Photo Credit: Charles LeClaire/USA TODAY Sports
This is a series counting down the top-10 pending UFAs. It will be posted across the Nation Network over the next month! Enjoy!
Paul Martin, 34, is getting a bit long in the tooth, but he remains a sturdy defensive defender with the ability to transition the puck and win the territorial matchup against top-of-the-roster competition. If you’re sensing that the theme of our unrestricted free agent countdown is “he’s useful, but kind of old!” then you’re catching on.
The American-born Martin will be among the best blue liners available on July 1, and has the ability to significant improve the complexion of a club in need of an upgrade on the back end in the short-term. He’s 34 though, and we might reasonably expect him to begin to incur diminishing returns going forward (and there’s reason to believe he might already be on the down swing).
Read on past the jump for more.
There was a time when the New Jersey Devils had hoped that Martin’s offensive game would develop to the point where he could replace Brian Rafalski. Martin never matched the 37 points he recorded in his sophomore campaign, and has averaged 21.5 points per season in his last four complete campaigns. So needless to say, that never really came to pass.
Martin’s solid heads up game and puck moving ability have made him a useful puck possession defender though, and he’s actually managed to produce points at a fringe top-pair rate over the past three seasons. Still, he’s not really a dynamic offensive threat or a first unit power play option, though he’s not out of place moving the puck around the offensive zone on a second power-play unit.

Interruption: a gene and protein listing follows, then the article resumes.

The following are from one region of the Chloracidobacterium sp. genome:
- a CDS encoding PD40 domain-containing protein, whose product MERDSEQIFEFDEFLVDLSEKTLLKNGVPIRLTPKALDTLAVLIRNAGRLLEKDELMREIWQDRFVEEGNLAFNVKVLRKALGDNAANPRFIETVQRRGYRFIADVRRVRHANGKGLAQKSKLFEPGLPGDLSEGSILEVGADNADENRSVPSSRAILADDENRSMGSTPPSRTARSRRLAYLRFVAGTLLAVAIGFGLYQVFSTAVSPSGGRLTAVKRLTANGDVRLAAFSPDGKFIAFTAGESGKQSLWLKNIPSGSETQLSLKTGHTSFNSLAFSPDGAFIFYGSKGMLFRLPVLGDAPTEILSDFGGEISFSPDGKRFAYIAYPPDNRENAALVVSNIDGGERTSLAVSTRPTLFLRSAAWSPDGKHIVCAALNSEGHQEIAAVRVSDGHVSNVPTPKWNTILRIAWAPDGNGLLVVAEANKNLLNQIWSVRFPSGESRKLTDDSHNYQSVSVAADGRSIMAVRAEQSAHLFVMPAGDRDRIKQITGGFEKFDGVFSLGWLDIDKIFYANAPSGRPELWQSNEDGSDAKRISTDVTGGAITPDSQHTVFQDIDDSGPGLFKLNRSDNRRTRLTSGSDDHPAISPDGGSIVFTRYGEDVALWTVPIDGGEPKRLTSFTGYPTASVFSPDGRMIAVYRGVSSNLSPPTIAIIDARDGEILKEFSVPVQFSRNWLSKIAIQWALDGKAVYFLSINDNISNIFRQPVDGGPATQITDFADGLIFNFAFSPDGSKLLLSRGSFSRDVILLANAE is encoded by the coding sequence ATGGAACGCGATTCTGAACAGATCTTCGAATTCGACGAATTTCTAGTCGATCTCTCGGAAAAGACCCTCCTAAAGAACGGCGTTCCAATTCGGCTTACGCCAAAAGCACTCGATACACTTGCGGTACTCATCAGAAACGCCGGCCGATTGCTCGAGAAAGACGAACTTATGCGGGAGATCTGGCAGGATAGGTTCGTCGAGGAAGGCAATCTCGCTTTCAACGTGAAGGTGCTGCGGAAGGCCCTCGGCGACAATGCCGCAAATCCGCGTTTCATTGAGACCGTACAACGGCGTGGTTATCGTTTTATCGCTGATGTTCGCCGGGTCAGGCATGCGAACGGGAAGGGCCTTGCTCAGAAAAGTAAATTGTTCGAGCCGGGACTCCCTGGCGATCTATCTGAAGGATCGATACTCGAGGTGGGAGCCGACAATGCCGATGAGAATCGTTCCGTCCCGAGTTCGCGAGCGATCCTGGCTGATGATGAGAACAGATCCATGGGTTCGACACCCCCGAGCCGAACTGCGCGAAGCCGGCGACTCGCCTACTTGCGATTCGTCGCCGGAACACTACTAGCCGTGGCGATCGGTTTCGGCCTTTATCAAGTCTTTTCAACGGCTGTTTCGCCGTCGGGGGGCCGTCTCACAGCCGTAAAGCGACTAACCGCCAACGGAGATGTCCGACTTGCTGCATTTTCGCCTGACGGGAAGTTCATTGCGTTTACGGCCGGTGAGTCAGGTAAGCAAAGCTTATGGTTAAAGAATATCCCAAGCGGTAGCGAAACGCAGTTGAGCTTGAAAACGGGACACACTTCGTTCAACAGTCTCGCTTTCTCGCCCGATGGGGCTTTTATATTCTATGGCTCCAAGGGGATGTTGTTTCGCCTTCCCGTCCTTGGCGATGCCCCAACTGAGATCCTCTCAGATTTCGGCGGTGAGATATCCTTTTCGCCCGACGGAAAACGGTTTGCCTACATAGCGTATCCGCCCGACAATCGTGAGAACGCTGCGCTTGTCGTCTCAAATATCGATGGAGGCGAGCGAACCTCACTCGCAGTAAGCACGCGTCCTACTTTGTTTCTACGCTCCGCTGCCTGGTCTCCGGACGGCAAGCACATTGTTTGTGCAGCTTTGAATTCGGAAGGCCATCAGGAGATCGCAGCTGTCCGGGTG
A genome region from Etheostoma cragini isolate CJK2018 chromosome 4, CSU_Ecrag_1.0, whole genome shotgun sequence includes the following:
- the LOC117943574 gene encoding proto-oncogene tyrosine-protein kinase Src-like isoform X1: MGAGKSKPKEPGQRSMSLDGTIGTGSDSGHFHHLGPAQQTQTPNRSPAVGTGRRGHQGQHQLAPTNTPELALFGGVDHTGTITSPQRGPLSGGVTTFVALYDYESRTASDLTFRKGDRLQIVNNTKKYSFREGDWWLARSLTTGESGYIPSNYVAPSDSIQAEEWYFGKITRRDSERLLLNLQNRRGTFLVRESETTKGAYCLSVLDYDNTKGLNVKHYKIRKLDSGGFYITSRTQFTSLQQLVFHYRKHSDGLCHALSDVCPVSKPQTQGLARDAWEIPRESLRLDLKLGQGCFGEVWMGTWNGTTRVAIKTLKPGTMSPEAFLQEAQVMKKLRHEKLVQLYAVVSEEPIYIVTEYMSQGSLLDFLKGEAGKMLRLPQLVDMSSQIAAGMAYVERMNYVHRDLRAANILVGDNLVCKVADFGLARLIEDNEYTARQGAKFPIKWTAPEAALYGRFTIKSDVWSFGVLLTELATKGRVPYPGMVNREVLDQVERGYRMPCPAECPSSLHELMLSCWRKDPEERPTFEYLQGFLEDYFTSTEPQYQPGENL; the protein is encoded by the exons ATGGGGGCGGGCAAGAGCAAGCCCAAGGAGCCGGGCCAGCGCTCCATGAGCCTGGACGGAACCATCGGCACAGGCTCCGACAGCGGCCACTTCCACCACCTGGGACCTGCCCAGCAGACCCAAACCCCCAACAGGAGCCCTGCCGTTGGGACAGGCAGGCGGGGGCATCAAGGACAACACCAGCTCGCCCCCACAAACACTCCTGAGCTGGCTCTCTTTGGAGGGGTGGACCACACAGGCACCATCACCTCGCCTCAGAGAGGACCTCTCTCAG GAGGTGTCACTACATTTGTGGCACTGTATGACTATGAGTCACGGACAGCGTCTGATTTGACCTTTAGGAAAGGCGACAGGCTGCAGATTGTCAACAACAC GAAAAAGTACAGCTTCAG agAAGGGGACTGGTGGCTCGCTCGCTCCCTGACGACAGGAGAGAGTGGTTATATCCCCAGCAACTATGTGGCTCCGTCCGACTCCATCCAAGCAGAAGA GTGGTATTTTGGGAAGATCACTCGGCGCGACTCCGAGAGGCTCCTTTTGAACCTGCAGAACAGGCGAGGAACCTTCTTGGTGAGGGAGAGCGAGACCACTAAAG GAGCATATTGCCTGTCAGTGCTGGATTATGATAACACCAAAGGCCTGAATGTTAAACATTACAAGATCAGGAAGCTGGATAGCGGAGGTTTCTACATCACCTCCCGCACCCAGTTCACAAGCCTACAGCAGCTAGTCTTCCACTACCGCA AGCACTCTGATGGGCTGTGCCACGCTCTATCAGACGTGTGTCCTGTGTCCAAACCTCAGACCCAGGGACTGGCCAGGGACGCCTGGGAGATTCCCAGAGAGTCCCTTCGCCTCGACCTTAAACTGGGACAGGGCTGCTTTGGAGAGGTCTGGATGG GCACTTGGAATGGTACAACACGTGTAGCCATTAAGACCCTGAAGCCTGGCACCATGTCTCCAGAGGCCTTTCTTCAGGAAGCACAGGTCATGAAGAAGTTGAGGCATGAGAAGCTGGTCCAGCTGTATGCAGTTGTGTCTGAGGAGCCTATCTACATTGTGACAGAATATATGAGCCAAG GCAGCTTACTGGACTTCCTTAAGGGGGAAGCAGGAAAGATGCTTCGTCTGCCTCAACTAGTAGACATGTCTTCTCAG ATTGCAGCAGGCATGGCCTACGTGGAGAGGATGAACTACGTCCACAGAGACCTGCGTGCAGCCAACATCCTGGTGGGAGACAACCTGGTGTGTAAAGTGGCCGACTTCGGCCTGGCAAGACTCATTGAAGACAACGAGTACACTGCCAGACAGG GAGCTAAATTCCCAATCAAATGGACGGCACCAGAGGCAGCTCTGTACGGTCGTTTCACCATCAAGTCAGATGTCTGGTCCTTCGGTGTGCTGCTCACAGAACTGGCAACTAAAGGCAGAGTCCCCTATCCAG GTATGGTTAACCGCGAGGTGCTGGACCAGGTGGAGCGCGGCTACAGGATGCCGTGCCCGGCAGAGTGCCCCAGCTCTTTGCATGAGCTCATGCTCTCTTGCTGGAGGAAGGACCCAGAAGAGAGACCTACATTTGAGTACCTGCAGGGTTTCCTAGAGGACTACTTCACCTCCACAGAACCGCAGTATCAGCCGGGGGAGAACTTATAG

What Martin has consistently done over the years is handle a top-pairing role at 5-on-5, while having a massive impact on his club’s ability to limit shots, chances and shot attempts against. That’s a relatively rare skill and a valuable one. He’s also a solid option on the penalty kill.
This is where Martin becomes something of an iffy bet. Though he’s proven to be able to handle a heavy minutes burden, Martin is at the advanced age where the performance level of NHL defenders tends to fall off a cliff. He’s also missed an average of 18.5 games per season over the past three years, which should be something of a red flag for teams looking to commit term to the veteran defender.
The most troubling sign for Martin is that he posted a negative team-relative Corsi For percentage last season for the first time since he signed with the Penguins in the summer of 2010. Though Martin still has a net positive impact on the puck possession abilities of his teams, that atrophying underlying effectiveness could auger poorly for how he’ll perform going forward.
Even so, Martin came out mostly even by shot attempt differential in a bona fide top pairing role last season and his defensive value is still solid. He’ll be a decent bet in a top-four role next season for sure, but as he progresses further into his mid-30s his performance will probably begin to fall off dramatically.
Occasionally veteran players will sign an affordable one-year contract to chase a Stanley cup ring with a club poised to seriously contend. Martin probably won’t be one of those players.
Martin will turn 35 in March, so this is his last chance to sign a long-term deal before the 35+ contract rule applies to him. It was reported that the Penguins wouldn’t be re-signing Martin, though they do have the cap space to make him a credible offer. Those reports have since been denied by Penguins management and by Martin’s agent.
Based on where the free agent market has gone for defenseman in recent years, it seems like Martin could be garner as much as $5 million (or slightly more) on the open market – though it’s possible that a lower than expected salary cap could restrain his value somewhat. Martin’s responsible defensive game and slick first pass would make him an excellent fit for a high-octane team in need of blue line help like the Edmonton Oilers, Dallas Stars or Colorado Avalanche.